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Discussion Starter #1


The same can that was used for grease in the 1912 cleaning kit was also later used as a spare parts container. There were two cans containing the following parts, and on this one the printing on the label has faded and I don't know which one it is, but it is full of small parts.

Barrel Bushing
Barrel Link
Barrel Link Pin
Disconnector
Extractor
Firing Pin
Firing Pin Spring
Firing Pin Stop
Hammer
Hammer Pin Hammer Strut Pin
Magazine Catch Lock
Magazine Catch Spring
Mainspring
Plunger Spring
Recoil Spring Guide
Recoil Spring Plug
Safety Lock
Safety Lock Plunger
Sear
Sear Pin
Sear Spring
Slide Stop
Slide Stop Plunger
Stock Screw (4)
Trigger
 

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So were these issued to the troops or just to the armorers?
 

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I'd say that's something someone threw together for their own use, or just to keep the parts in one place. It never hurts to have those parts handy, in particular, spare plunger and spring, recoil spring and plug, mag release parts, and slide stop.
 

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I'd say that's something someone threw together for their own use, or just to keep the parts in one place. It never hurts to have those parts handy, in particular, spare plunger and spring, recoil spring and plug, mag release parts, and slide stop.
No, it is a spare parts kit...just like the title of the thread says.
 

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Discussion Starter #5
I'd say that's something someone threw together for their own use, or just to keep the parts in one place. It never hurts to have those parts handy, in particular, spare plunger and spring, recoil spring and plug, mag release parts, and slide stop.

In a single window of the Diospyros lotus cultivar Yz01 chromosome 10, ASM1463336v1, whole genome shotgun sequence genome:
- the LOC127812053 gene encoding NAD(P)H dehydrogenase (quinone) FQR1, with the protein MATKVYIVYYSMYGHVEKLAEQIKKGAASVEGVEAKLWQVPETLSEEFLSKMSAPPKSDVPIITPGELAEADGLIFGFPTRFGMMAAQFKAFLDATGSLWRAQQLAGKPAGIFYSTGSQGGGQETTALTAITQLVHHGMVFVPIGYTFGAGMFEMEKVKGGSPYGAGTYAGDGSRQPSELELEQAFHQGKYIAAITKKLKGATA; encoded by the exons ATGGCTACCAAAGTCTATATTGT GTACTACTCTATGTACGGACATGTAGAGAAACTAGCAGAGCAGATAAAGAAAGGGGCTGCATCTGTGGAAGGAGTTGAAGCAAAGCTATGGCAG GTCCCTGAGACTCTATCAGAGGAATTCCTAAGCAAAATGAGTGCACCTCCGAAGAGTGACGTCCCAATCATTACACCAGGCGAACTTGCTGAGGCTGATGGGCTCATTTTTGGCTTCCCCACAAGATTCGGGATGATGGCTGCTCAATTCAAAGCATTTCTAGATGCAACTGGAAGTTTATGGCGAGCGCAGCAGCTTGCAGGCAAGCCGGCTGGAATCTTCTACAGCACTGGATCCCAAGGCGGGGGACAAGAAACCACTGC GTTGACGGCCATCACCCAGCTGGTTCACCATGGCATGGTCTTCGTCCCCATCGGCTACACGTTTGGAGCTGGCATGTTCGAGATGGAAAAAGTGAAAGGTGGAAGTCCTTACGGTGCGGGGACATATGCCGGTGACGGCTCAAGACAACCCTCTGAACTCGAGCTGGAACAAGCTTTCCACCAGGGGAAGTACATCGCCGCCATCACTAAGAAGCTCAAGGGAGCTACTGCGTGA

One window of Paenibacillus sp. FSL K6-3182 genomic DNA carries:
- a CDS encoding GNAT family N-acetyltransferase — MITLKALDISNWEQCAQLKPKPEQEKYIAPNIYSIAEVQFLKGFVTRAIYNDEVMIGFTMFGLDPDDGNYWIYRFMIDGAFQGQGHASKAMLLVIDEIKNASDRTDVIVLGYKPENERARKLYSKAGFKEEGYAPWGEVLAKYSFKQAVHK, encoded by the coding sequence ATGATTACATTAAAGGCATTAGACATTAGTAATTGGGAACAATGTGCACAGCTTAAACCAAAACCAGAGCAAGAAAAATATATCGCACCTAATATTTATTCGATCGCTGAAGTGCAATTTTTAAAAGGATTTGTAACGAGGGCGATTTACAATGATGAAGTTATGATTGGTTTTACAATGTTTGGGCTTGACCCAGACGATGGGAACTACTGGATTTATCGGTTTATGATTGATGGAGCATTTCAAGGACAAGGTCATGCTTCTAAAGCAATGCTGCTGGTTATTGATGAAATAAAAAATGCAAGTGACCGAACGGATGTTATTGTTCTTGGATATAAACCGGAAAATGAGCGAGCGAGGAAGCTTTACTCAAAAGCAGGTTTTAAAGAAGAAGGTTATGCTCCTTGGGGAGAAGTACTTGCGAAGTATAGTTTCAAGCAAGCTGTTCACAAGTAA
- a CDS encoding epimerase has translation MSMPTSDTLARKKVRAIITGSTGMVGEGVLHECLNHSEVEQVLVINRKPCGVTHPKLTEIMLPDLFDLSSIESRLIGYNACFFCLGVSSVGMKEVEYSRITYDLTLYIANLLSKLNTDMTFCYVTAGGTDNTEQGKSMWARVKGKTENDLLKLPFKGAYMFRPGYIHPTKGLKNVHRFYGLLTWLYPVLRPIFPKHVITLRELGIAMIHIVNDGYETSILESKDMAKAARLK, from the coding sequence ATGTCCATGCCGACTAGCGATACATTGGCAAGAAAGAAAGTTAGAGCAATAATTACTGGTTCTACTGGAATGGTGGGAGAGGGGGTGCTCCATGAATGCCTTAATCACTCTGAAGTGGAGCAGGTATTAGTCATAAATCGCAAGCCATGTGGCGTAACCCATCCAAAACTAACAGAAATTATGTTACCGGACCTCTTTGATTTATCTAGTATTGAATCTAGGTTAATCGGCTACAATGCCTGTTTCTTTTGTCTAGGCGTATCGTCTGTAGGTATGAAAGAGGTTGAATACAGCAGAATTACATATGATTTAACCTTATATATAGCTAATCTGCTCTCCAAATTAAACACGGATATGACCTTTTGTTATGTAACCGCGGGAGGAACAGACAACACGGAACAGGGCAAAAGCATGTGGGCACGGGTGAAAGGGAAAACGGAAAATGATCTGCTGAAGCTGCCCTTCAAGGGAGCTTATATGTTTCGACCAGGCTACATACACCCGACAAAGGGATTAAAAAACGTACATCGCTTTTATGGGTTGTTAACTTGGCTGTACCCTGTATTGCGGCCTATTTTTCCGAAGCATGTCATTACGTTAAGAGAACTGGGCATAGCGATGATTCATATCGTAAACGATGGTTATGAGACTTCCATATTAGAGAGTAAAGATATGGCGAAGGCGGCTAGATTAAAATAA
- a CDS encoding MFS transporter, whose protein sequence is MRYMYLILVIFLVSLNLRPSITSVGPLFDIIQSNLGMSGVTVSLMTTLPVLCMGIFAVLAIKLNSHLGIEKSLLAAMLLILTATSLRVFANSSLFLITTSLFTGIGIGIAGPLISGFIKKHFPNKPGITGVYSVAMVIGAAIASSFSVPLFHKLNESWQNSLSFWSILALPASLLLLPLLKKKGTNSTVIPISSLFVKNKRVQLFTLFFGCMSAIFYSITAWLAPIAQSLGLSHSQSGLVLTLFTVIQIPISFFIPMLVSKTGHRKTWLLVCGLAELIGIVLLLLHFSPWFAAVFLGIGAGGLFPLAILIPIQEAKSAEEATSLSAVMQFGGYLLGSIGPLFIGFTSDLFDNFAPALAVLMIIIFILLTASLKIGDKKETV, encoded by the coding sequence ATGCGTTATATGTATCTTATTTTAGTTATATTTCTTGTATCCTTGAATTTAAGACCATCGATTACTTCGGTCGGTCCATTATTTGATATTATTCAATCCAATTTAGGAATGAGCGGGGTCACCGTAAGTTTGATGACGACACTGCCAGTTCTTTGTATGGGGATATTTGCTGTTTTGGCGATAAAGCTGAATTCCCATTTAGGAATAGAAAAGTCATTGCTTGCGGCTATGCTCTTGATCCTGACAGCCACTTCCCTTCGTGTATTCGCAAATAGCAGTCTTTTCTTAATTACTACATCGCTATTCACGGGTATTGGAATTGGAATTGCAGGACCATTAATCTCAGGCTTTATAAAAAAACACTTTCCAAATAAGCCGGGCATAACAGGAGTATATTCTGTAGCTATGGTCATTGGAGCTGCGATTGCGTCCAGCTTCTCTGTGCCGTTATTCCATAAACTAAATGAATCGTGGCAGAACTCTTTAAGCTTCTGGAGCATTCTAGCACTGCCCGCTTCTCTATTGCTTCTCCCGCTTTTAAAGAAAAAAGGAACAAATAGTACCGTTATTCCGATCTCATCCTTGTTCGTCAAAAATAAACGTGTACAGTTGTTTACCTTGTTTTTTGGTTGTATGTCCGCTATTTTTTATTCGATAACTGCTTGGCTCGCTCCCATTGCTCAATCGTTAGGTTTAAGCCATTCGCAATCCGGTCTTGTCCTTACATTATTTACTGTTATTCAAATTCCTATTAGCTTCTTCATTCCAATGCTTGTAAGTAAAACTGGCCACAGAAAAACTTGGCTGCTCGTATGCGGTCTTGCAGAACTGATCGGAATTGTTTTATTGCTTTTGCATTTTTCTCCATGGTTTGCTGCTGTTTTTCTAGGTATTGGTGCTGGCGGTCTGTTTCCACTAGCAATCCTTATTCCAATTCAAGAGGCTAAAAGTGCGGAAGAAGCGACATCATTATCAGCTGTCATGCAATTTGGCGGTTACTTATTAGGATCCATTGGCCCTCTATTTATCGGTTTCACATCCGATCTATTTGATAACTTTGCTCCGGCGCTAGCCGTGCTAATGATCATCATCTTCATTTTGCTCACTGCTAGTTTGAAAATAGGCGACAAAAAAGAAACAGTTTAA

The spare parts container is listed on page 138 of Clawson's Collector's Guide, 3rd Edition.
 

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We never had anything like that, and I never saw or heard of anything like it. I stand corrected fellows.

50 pistols in a unit...musta been M.P.s or battalion level. I doubt we had 20 pistols in our rifle company.
 

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We never had anything like that, and I never saw or heard of anything like it. I stand corrected fellows.

50 pistols in a unit...musta been M.P.s or battalion level. I doubt we had 20 pistols in our rifle company.
When did you serve? The kit probably pre-dates your service. I know it does mine...in the 70s.
 

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I saw plenty of those 'Squad Cleaning Kits' over time and various units - the old, pre-WWI ones in blue, later WWI ones in grey phosphate - by then, all were reduced to being holders for the cleaning rods - the oiler and can were long gone, and so were the vast bulk of the original brass rods - being replaced by steel ones.

In several decades of service, any spares seen were in plastic pull-out trays in the arms cage - in the late '80's, accountability became paramount, thanks to a theft scandal appearing on '60 Minutes' - if you 'needed' a part - you exchanged the part - and gone were the old stashes the older unit armorers had kept, but the old 'Squad Cleaning Kit' would hang on during the 9mm issues, and likely still do, though a lot of them wandered off to be sold at gun shows, like the spares were.

Today, both the box, can and oiler can be found with some small effort, and make a great addition to a display.
 

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Yes, I also saw the squad kits, but don't ever recall while on active duty seeing a new in the wrap sealed parts kit like Johnny shows here. Saw plenty of loose parts, but not in the old, original packaging.
 

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Discussion Starter #14
A hard variation to find with the rods. This one dates to the late 1930's, and while it still has the removable wood and metal rod racks of the earlier kits, the holders are steel rather than brass. Each part of the kit; the wood block, rod holders, and top and bottom of the case all have Drawing Numbers. The unfinished steel rods are marked U.H.CO. at the top of the loop. The box is marked CLIMAX on the bottom.

 
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